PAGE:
Cause of Device-Related Incident
Device factors; External factors

Clinical Specialty or Hospital Department
Clinical/Biomedical Engineering; Dialysis; Nephrology

Device Factors
Device interaction

Document Type
User Experience Network (UEN) reports

External Factors
Water supply

Mechanism of Injury or Death
Failure to deliver therapy; Hemolysis; Infection

Support System Failures
*Not stated

Tampering and/or Sabotage
*Not stated

User Errors
*Not stated

UMDNS
Water Purification Systems [15-612]; Water Purification Systems, Reverse Osmosis [14-437]

Importance of Pretreating Municipal Water Used for Dialysis



User Experience Network™ [Health Devices Feb-Mar 1996;25(2-3):110-11]

This report is reprinted, in part, from our Evaluation "Hemodialysis Machines," published in Health Devices 20(6), Jun 1991.

Hospital

We purchased a portable reverse osmosis water purification system for use in our hemodialysis clinic. Shortly after the first use of this system, a physician noted a 5% drop in the patient's hematocrit levels. (The drop in hematocrit required no medical intervention.) It was determined that the patient was receiving excess amounts of chlorine from the product water. We have since learned that the carbon pretreatment filter supplied with our reverse osmosis unit could not effectively treat our source water, whose chlorine level exceeds the maximum specified by the manufacturer. When is pretreatment (or additional pretreatment) needed? Why is it necessary?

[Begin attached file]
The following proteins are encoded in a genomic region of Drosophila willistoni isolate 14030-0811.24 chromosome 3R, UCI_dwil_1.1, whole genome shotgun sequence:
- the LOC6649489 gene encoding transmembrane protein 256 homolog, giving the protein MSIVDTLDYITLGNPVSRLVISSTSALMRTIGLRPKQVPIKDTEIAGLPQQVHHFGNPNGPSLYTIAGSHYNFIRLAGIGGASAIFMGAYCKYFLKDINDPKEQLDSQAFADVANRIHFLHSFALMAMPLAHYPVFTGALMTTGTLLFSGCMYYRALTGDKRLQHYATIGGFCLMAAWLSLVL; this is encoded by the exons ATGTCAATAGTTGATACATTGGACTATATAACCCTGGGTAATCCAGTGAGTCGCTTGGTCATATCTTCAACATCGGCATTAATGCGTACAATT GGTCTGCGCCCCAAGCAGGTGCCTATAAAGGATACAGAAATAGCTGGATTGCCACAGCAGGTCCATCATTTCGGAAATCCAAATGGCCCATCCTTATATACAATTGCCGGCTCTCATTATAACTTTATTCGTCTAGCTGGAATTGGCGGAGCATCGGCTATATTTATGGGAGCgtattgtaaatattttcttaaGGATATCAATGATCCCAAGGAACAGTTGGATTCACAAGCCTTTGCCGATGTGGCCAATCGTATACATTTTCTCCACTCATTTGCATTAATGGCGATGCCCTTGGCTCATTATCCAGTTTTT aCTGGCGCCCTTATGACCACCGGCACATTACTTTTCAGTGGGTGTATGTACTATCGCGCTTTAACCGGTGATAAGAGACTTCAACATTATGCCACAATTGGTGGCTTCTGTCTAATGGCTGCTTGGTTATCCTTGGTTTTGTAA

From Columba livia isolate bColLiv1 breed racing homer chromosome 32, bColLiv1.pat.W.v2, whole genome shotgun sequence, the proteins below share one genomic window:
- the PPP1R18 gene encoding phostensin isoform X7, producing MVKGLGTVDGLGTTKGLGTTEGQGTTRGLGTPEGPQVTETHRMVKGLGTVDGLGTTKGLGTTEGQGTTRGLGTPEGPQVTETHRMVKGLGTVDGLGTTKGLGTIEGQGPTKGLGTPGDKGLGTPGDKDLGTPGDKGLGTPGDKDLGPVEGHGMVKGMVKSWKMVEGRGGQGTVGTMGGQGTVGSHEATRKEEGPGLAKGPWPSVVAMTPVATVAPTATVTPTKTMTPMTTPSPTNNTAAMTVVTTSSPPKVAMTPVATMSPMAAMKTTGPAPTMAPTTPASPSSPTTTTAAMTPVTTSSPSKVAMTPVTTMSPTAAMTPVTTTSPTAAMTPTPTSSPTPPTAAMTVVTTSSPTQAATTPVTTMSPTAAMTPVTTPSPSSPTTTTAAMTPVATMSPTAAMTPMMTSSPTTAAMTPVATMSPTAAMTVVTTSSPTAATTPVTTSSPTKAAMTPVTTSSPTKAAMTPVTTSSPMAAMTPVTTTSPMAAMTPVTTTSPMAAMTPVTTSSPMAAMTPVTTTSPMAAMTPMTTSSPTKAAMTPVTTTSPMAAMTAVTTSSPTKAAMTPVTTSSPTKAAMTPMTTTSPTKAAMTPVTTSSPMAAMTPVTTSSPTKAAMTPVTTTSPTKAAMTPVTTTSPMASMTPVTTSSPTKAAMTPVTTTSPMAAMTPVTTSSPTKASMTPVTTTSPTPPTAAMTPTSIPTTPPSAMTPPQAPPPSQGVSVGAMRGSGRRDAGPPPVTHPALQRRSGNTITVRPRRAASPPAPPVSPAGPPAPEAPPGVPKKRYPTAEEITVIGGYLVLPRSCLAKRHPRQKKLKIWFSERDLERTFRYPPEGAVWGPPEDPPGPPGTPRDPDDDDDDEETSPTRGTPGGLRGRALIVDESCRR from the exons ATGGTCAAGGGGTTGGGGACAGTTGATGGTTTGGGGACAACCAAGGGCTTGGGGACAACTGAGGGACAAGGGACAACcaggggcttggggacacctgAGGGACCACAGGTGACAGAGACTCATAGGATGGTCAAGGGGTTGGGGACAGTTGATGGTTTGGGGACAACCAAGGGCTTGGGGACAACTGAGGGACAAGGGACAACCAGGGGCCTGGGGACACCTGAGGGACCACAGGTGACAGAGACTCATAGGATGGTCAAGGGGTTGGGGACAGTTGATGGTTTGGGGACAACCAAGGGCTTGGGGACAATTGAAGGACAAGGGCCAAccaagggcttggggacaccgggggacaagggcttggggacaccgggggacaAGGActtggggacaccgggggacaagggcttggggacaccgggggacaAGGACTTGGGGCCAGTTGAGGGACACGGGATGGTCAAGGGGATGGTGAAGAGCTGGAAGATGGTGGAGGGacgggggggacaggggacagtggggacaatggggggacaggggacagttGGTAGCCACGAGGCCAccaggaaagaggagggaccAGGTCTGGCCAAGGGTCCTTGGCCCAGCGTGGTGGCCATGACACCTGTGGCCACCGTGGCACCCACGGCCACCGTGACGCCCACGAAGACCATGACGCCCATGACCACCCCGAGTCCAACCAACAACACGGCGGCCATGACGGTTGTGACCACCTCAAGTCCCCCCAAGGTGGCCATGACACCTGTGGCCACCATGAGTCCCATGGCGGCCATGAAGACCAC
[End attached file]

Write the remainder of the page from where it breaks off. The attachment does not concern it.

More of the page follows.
ECRI

During dialysis, water in large amounts (almost 50 times the normal exposure experienced by healthy people) bypasses the normal protective mechanisms of the gastrointestinal tract and is in nearly direct contact with the patient's blood (separated by only the thin semipermeable membrane of the dialyzer). It is therefore critical that the quality of the water used to prepare dialysate be carefully monitored and accurately controlled.

In the early years of hemodialysis, tap water was used for dialysate preparation. However, tap water varies in quality throughout the country and, untreated, is rarely pure enough for preparing dialysate. Patients dialyzed with tap water were exposed to substances such as aluminum, iron, chlorine, and organic compounds, producing symptoms such as anemia, metabolic acidosis, nausea and vomiting, hemolysis, and encephalopathy.